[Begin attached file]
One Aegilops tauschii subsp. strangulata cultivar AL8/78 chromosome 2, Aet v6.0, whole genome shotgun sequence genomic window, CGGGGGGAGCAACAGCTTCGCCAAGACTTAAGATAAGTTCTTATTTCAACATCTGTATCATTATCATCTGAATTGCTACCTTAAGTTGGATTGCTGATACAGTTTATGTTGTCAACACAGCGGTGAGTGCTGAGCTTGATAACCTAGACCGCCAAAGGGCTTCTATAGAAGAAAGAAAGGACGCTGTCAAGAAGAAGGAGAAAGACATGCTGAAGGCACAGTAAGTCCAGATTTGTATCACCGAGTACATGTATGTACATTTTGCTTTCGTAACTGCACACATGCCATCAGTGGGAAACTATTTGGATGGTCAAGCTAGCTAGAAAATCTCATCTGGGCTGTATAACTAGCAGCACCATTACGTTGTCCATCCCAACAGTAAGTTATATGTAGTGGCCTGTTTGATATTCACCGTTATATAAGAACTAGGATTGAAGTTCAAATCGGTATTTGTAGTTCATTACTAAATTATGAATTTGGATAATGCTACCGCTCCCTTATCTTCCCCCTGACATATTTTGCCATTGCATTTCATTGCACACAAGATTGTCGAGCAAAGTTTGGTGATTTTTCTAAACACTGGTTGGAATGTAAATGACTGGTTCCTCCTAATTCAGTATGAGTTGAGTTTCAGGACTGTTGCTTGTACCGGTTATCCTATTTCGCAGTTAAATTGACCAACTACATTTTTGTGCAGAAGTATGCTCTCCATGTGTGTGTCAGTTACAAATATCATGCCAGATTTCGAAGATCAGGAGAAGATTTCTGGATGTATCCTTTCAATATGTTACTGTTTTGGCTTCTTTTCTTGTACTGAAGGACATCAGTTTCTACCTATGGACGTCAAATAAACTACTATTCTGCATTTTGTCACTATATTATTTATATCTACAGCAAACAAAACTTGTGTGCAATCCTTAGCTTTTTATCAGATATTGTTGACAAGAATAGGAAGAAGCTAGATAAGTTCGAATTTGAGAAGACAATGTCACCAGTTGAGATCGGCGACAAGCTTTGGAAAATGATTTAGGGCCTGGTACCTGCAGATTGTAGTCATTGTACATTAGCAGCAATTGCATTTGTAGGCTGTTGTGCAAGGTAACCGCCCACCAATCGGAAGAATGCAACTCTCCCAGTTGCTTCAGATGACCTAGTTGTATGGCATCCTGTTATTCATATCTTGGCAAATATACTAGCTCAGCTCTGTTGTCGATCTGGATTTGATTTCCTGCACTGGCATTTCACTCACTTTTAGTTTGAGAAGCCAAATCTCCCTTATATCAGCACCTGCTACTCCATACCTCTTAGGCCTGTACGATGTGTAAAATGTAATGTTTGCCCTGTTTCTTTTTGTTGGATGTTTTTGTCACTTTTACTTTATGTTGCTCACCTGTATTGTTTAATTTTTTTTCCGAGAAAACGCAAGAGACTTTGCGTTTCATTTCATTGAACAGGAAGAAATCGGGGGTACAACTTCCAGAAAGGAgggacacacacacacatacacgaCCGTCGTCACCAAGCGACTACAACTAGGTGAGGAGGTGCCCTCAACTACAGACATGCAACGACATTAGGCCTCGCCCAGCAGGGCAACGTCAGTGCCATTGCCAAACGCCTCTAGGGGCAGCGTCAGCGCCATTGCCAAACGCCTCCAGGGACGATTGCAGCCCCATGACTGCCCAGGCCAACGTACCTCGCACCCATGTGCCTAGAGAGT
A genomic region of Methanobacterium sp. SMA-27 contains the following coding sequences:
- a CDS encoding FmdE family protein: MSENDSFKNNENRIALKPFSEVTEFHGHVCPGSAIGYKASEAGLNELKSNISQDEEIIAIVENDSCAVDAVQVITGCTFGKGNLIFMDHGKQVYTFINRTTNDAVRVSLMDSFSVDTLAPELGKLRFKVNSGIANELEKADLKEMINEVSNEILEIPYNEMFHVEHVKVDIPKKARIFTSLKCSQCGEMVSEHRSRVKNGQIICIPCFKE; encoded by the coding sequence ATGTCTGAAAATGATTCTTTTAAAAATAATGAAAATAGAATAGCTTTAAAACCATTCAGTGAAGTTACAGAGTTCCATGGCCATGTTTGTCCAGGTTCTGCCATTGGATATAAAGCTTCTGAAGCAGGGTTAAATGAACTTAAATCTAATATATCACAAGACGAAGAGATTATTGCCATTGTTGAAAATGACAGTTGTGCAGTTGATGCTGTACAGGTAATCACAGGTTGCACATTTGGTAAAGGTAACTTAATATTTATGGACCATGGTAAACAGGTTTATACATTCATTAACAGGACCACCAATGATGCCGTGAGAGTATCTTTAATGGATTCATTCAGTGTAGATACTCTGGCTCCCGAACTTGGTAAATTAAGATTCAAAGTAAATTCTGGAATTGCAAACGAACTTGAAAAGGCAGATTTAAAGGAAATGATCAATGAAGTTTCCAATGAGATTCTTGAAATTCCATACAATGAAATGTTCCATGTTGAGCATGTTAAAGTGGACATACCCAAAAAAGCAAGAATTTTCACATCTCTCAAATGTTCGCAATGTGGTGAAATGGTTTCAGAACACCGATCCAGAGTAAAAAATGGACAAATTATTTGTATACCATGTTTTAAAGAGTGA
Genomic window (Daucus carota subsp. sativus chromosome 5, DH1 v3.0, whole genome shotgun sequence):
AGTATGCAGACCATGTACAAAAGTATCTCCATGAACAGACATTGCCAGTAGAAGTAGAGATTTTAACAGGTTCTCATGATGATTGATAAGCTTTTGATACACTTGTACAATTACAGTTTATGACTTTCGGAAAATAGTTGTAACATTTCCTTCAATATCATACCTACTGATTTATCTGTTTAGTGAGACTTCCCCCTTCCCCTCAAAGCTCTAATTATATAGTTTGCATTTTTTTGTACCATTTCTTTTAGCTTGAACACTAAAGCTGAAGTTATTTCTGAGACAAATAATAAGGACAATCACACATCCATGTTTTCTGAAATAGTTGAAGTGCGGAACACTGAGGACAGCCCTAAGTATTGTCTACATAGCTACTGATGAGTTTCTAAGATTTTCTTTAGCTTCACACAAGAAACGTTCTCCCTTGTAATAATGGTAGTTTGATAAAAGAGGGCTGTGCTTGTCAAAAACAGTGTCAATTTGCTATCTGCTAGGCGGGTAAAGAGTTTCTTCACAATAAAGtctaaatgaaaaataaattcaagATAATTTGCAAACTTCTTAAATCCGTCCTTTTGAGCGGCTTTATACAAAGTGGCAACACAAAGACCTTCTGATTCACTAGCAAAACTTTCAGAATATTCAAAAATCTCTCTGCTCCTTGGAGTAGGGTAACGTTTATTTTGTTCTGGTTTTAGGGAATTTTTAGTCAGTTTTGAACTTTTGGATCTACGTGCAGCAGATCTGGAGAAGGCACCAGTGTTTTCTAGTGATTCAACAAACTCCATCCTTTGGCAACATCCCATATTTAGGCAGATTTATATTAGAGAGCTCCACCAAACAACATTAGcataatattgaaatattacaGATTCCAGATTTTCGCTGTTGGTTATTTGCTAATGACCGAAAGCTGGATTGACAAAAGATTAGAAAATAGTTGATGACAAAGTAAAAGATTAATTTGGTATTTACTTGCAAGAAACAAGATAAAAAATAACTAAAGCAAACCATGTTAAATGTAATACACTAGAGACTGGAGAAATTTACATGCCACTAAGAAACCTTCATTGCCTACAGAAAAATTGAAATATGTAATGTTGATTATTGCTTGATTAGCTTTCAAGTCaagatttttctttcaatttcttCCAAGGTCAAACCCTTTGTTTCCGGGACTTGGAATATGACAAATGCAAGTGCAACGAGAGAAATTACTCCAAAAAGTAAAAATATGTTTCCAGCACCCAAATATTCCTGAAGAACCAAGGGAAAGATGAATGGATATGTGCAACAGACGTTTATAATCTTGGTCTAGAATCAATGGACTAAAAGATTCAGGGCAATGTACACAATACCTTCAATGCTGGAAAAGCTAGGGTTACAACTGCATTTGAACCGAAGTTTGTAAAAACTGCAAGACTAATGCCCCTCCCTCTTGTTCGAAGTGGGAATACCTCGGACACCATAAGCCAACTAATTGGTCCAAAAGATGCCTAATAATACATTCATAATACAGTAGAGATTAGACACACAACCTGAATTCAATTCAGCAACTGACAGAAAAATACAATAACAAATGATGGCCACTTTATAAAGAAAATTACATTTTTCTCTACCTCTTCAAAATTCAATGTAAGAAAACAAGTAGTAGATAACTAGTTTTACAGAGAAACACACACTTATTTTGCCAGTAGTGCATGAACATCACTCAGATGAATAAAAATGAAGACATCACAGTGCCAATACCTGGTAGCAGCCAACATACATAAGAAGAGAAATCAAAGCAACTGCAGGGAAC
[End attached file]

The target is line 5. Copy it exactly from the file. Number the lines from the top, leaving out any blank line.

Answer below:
AGTATGCAGACCATGTACAAAAGTATCTCCATGAACAGACATTGCCAGTAGAAGTAGAGATTTTAACAGGTTCTCATGATGATTGATAAGCTTTTGATACACTTGTACAATTACAGTTTATGACTTTCGGAAAATAGTTGTAACATTTCCTTCAATATCATACCTACTGATTTATCTGTTTAGTGAGACTTCCCCCTTCCCCTCAAAGCTCTAATTATATAGTTTGCATTTTTTTGTACCATTTCTTTTAGCTTGAACACTAAAGCTGAAGTTATTTCTGAGACAAATAATAAGGACAATCACACATCCATGTTTTCTGAAATAGTTGAAGTGCGGAACACTGAGGACAGCCCTAAGTATTGTCTACATAGCTACTGATGAGTTTCTAAGATTTTCTTTAGCTTCACACAAGAAACGTTCTCCCTTGTAATAATGGTAGTTTGATAAAAGAGGGCTGTGCTTGTCAAAAACAGTGTCAATTTGCTATCTGCTAGGCGGGTAAAGAGTTTCTTCACAATAAAGtctaaatgaaaaataaattcaagATAATTTGCAAACTTCTTAAATCCGTCCTTTTGAGCGGCTTTATACAAAGTGGCAACACAAAGACCTTCTGATTCACTAGCAAAACTTTCAGAATATTCAAAAATCTCTCTGCTCCTTGGAGTAGGGTAACGTTTATTTTGTTCTGGTTTTAGGGAATTTTTAGTCAGTTTTGAACTTTTGGATCTACGTGCAGCAGATCTGGAGAAGGCACCAGTGTTTTCTAGTGATTCAACAAACTCCATCCTTTGGCAACATCCCATATTTAGGCAGATTTATATTAGAGAGCTCCACCAAACAACATTAGcataatattgaaatattacaGATTCCAGATTTTCGCTGTTGGTTATTTGCTAATGACCGAAAGCTGGATTGACAAAAGATTAGAAAATAGTTGATGACAAAGTAAAAGATTAATTTGGTATTTACTTGCAAGAAACAAGATAAAAAATAACTAAAGCAAACCATGTTAAATGTAATACACTAGAGACTGGAGAAATTTACATGCCACTAAGAAACCTTCATTGCCTACAGAAAAATTGAAATATGTAATGTTGATTATTGCTTGATTAGCTTTCAAGTCaagatttttctttcaatttcttCCAAGGTCAAACCCTTTGTTTCCGGGACTTGGAATATGACAAATGCAAGTGCAACGAGAGAAATTACTCCAAAAAGTAAAAATATGTTTCCAGCACCCAAATATTCCTGAAGAACCAAGGGAAAGATGAATGGATATGTGCAACAGACGTTTATAATCTTGGTCTAGAATCAATGGACTAAAAGATTCAGGGCAATGTACACAATACCTTCAATGCTGGAAAAGCTAGGGTTACAACTGCATTTGAACCGAAGTTTGTAAAAACTGCAAGACTAATGCCCCTCCCTCTTGTTCGAAGTGGGAATACCTCGGACACCATAAGCCAACTAATTGGTCCAAAAGATGCCTAATAATACATTCATAATACAGTAGAGATTAGACACACAACCTGAATTCAATTCAGCAACTGACAGAAAAATACAATAACAAATGATGGCCACTTTATAAAGAAAATTACATTTTTCTCTACCTCTTCAAAATTCAATGTAAGAAAACAAGTAGTAGATAACTAGTTTTACAGAGAAACACACACTTATTTTGCCAGTAGTGCATGAACATCACTCAGATGAATAAAAATGAAGACATCACAGTGCCAATACCTGGTAGCAGCCAACATACATAAGAAGAGAAATCAAAGCAACTGCAGGGAAC